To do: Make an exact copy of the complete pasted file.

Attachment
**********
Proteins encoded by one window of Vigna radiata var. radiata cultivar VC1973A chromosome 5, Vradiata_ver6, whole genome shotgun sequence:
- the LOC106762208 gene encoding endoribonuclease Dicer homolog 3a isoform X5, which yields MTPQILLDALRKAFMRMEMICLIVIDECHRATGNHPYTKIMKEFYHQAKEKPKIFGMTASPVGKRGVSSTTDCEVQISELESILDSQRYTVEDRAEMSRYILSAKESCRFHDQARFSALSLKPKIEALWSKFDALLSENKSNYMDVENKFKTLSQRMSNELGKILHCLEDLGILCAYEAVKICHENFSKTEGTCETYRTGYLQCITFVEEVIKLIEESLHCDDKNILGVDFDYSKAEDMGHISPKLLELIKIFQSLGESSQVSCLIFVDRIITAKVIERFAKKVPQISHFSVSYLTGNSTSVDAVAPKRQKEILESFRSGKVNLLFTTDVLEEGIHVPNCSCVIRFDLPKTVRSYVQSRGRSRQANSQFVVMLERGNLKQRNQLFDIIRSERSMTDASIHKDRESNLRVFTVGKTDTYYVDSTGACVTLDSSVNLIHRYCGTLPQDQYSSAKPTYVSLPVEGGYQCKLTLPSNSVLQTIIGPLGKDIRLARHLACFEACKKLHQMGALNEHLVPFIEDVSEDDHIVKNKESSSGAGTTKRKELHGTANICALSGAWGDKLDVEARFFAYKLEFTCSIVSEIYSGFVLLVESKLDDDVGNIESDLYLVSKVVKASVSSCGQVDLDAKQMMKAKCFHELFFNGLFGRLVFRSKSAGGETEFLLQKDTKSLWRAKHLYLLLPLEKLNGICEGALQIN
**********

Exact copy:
Proteins encoded by one window of Vigna radiata var. radiata cultivar VC1973A chromosome 5, Vradiata_ver6, whole genome shotgun sequence:
- the LOC106762208 gene encoding endoribonuclease Dicer homolog 3a isoform X5, which yields MTPQILLDALRKAFMRMEMICLIVIDECHRATGNHPYTKIMKEFYHQAKEKPKIFGMTASPVGKRGVSSTTDCEVQISELESILDSQRYTVEDRAEMSRYILSAKESCRFHDQARFSALSLKPKIEALWSKFDALLSENKSNYMDVENKFKTLSQRMSNELGKILHCLEDLGILCAYEAVKICHENFSKTEGTCETYRTGYLQCITFVEEVIKLIEESLHCDDKNILGVDFDYSKAEDMGHISPKLLELIKIFQSLGESSQVSCLIFVDRIITAKVIERFAKKVPQISHFSVSYLTGNSTSVDAVAPKRQKEILESFRSGKVNLLFTTDVLEEGIHVPNCSCVIRFDLPKTVRSYVQSRGRSRQANSQFVVMLERGNLKQRNQLFDIIRSERSMTDASIHKDRESNLRVFTVGKTDTYYVDSTGACVTLDSSVNLIHRYCGTLPQDQYSSAKPTYVSLPVEGGYQCKLTLPSNSVLQTIIGPLGKDIRLARHLACFEACKKLHQMGALNEHLVPFIEDVSEDDHIVKNKESSSGAGTTKRKELHGTANICALSGAWGDKLDVEARFFAYKLEFTCSIVSEIYSGFVLLVESKLDDDVGNIESDLYLVSKVVKASVSSCGQVDLDAKQMMKAKCFHELFFNGLFGRLVFRSKSAGGETEFLLQKDTKSLWRAKHLYLLLPLEKLNGICEGALQIN